It is that time of year when many of us set some sort of goals for the coming year, goals which are usually unattained by the following December. Am I right? I was curious to search the ‘net to see what resolutions people were making: resolutions about physical fitness (no surprise there, really–I just ate a bag of M&M’s while writing this), resolutions about cooking more at home, resolutions to protect your technology, to read more of the Bible, and then there is this guy, Johnny Fugitt, who resolved to eat at 365 BBQ joints in a year, covering 48 states.
While I like BBQ (Texas, KC, NC, TN DC, SC) as much as the next person, eating it doesn’t take any resolve on my part. I want to grow in the next year, and that is going to take hard work and probably a good bit of discomfort and discombobulation–Growth is never as simple as ordering off a menu! When considering resolutions, I’ve always appreciated two men as worthy examples–Ezra and Jonathan Edwards.
Ezra rebuilt the people of Israel after the the exile to Babylon. The Bible records that the people were woefully ignorant of the Torah, but Ezra contributed vastly to their education. Ezra 7:10 reads:
כִּ֤י עֶזְרָא֙ הֵכִ֣ין לְבָב֔וֹ לִדְר֛וֹשׁ אֶת־תּוֹרַ֥ת יְהוָ֖ה וְלַעֲשֹׂ֑ת וּלְלַמֵּ֥ד בְּיִשְׂרָאֵ֖ל חֹ֥ק וּמִשְׁפָּֽט׃
For Ezra had set his heart to seek the law of the LORD, and to do it, and to teach in Israel statutes and ordinances.
I love these words. Ezra set his heart–actively purposed, intentionally resolved–to seek the Law of the Lord. He established that the very core of his being was going to be about the Torah. Literally, he beat a path to the Law, he pursued it, like a deer running over the same ground wears a trail in the woods. Ezra was a hearer of the word, and a doer also. He was committed that he would keep the Law and teach his people to keep it also.
It is one thing to make a resolution and another to keep it. It is a whole other thing entirely to instruct others to come along on the path with you. But that’s the full circle, right? You know you own a skill when you can teach it to someone else.
Jonathan Edwards is another example of powerful resolution-making. You can buy a booklet with a list of his resolutions here or read a copy from the Princeton collection here. Edwards was a young man in the first quarter of the 18th Century when he began to collect these resolutions, and 300 years later, they still inspire. . .and convict.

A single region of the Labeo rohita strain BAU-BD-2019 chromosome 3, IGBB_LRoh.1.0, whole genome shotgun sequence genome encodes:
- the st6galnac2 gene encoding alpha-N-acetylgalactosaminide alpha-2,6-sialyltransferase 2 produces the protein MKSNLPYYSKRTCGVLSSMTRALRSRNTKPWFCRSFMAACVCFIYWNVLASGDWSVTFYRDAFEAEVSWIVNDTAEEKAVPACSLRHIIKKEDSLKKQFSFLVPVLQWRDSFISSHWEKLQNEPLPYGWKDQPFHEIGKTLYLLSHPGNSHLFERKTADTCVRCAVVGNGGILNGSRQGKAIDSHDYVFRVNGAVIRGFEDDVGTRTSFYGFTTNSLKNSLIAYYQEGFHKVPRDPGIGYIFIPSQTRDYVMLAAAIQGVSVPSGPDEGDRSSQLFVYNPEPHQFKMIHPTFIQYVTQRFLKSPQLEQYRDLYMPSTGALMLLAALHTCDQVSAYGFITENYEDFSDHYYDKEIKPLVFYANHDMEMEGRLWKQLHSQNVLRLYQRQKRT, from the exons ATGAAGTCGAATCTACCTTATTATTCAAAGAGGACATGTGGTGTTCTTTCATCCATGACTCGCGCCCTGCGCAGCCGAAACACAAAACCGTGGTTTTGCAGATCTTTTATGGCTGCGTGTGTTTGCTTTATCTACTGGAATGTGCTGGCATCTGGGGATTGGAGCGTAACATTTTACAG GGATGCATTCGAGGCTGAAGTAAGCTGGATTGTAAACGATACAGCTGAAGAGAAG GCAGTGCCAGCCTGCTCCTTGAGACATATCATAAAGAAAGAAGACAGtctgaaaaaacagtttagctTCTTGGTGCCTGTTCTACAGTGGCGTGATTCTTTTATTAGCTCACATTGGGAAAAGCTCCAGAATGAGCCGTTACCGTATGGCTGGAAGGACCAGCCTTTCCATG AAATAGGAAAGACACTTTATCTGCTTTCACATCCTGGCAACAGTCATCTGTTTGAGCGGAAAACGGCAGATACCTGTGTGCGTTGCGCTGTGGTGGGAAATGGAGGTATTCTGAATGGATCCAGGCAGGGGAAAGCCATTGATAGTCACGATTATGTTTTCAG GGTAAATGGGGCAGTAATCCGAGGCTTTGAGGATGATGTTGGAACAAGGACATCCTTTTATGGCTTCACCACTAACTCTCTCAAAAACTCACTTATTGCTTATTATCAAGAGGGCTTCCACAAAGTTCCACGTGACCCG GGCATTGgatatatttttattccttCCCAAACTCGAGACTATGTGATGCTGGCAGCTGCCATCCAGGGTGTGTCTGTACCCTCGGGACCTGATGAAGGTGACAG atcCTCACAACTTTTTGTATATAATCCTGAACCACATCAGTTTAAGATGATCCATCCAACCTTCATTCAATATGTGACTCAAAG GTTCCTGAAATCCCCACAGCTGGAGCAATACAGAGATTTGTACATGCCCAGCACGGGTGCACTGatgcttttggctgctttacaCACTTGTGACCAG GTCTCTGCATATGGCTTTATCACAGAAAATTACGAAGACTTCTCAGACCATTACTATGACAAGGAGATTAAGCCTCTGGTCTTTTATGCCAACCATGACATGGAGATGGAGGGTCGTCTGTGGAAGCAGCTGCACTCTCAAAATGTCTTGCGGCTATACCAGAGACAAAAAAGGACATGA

Edwards began his resolutions with these words:
Being sensible that I am unable to do anything without God’s help, I do humbly entreat Him by His grace to enable me to keep these resolutions as far as they are agreeable to His will for Christ’s sake.
Here are a few of Edwards 70 resolutions:
6. Resolved, to live with all my might, while I do live.
15. Resolved, never to suffer the least motions of anger to irrational beings.
53. Resolved, to improve every opportunity, when I am in the best and happiest frame of mind, to cast and venture my soul on the Lord Jesus Christ, to trust and confide in him, and consecrate myself wholly to him; that from this I may have assurance of my safety, knowing that I confide in my Redeemer. July 8, 1723.
From these two men arise a number of considerations regarding the making and keeping of resolutions.
1. Making resolutions is a normal activity for the person seeking to serve God. Such action leads to reflection which spurs action which leads to more reflection. This is good and noble work.
2. The foundation of a resolution should be such that any praise from the accomplishment or success is God’s alone.
3. The strength to accomplish these resolutions is also His, and the resolver should regularly ask for His help!
4. Resolutions are not just solitary decisions for self-improvement. They are wrought and realized in the midst of relationship. And, with a accurate focus, others can be encouraged today and in the years to come.
I am still thinking through my resolutions for the coming year, but I am thinking one literary, one Biblical, and one physical. Maybe if you are still thinking about it too, you could check out Tim Challies’ suggestions for how to develop attainable resolutions.
Happy New Year!